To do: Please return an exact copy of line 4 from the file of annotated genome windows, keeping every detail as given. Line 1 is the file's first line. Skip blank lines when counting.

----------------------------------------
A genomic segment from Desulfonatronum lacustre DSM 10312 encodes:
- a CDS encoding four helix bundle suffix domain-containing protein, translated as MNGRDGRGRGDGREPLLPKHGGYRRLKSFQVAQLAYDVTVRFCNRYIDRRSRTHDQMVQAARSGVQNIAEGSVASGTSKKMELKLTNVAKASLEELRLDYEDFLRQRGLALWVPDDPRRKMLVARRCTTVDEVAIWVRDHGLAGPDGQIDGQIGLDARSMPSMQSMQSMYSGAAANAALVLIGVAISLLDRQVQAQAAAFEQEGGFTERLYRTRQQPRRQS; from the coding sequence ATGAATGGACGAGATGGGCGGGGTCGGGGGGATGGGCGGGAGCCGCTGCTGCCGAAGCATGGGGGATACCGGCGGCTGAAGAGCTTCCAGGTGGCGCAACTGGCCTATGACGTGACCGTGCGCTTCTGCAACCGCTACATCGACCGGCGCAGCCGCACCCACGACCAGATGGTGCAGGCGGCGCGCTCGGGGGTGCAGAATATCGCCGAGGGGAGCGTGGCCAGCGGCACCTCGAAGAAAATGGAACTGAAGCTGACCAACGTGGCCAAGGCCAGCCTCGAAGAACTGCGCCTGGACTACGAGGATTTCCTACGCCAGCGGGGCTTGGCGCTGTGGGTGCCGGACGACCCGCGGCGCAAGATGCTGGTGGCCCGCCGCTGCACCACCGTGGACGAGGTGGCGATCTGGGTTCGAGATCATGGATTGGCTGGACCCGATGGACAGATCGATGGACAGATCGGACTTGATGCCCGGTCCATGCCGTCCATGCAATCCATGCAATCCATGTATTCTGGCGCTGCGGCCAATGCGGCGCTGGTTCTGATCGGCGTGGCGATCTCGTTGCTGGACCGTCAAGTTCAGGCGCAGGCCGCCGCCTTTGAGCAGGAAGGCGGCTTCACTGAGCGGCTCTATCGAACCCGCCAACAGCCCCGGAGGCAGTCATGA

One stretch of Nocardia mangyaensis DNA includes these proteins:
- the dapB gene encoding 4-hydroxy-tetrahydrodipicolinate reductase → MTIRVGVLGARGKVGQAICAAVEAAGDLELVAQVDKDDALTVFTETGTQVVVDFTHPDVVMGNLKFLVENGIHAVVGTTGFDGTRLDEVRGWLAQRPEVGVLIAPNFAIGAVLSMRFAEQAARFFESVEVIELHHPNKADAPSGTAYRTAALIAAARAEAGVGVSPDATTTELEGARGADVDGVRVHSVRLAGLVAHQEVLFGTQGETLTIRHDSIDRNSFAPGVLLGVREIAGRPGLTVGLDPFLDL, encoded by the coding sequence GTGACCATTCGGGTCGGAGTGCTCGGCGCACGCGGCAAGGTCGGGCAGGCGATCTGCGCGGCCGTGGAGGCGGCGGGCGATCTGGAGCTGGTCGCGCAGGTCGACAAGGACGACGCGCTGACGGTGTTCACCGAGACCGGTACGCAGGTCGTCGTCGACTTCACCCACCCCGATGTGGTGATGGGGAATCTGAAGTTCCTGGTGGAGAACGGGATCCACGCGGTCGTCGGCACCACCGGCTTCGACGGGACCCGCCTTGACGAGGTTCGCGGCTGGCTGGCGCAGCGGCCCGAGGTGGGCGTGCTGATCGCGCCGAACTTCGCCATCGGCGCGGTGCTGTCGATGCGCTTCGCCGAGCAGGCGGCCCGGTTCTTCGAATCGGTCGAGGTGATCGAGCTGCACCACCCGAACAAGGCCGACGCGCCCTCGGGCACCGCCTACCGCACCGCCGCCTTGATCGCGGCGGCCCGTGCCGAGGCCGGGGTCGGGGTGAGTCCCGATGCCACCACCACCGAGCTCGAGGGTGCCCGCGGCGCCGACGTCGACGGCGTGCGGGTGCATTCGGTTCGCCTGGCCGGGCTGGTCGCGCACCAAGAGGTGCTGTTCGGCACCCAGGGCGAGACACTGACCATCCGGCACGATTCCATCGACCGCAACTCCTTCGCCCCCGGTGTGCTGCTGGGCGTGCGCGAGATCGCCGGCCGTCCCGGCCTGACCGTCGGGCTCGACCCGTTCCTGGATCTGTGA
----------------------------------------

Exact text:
- the dapB gene encoding 4-hydroxy-tetrahydrodipicolinate reductase → MTIRVGVLGARGKVGQAICAAVEAAGDLELVAQVDKDDALTVFTETGTQVVVDFTHPDVVMGNLKFLVENGIHAVVGTTGFDGTRLDEVRGWLAQRPEVGVLIAPNFAIGAVLSMRFAEQAARFFESVEVIELHHPNKADAPSGTAYRTAALIAAARAEAGVGVSPDATTTELEGARGADVDGVRVHSVRLAGLVAHQEVLFGTQGETLTIRHDSIDRNSFAPGVLLGVREIAGRPGLTVGLDPFLDL, encoded by the coding sequence GTGACCATTCGGGTCGGAGTGCTCGGCGCACGCGGCAAGGTCGGGCAGGCGATCTGCGCGGCCGTGGAGGCGGCGGGCGATCTGGAGCTGGTCGCGCAGGTCGACAAGGACGACGCGCTGACGGTGTTCACCGAGACCGGTACGCAGGTCGTCGTCGACTTCACCCACCCCGATGTGGTGATGGGGAATCTGAAGTTCCTGGTGGAGAACGGGATCCACGCGGTCGTCGGCACCACCGGCTTCGACGGGACCCGCCTTGACGAGGTTCGCGGCTGGCTGGCGCAGCGGCCCGAGGTGGGCGTGCTGATCGCGCCGAACTTCGCCATCGGCGCGGTGCTGTCGATGCGCTTCGCCGAGCAGGCGGCCCGGTTCTTCGAATCGGTCGAGGTGATCGAGCTGCACCACCCGAACAAGGCCGACGCGCCCTCGGGCACCGCCTACCGCACCGCCGCCTTGATCGCGGCGGCCCGTGCCGAGGCCGGGGTCGGGGTGAGTCCCGATGCCACCACCACCGAGCTCGAGGGTGCCCGCGGCGCCGACGTCGACGGCGTGCGGGTGCATTCGGTTCGCCTGGCCGGGCTGGTCGCGCACCAAGAGGTGCTGTTCGGCACCCAGGGCGAGACACTGACCATCCGGCACGATTCCATCGACCGCAACTCCTTCGCCCCCGGTGTGCTGCTGGGCGTGCGCGAGATCGCCGGCCGTCCCGGCCTGACCGTCGGGCTCGACCCGTTCCTGGATCTGTGA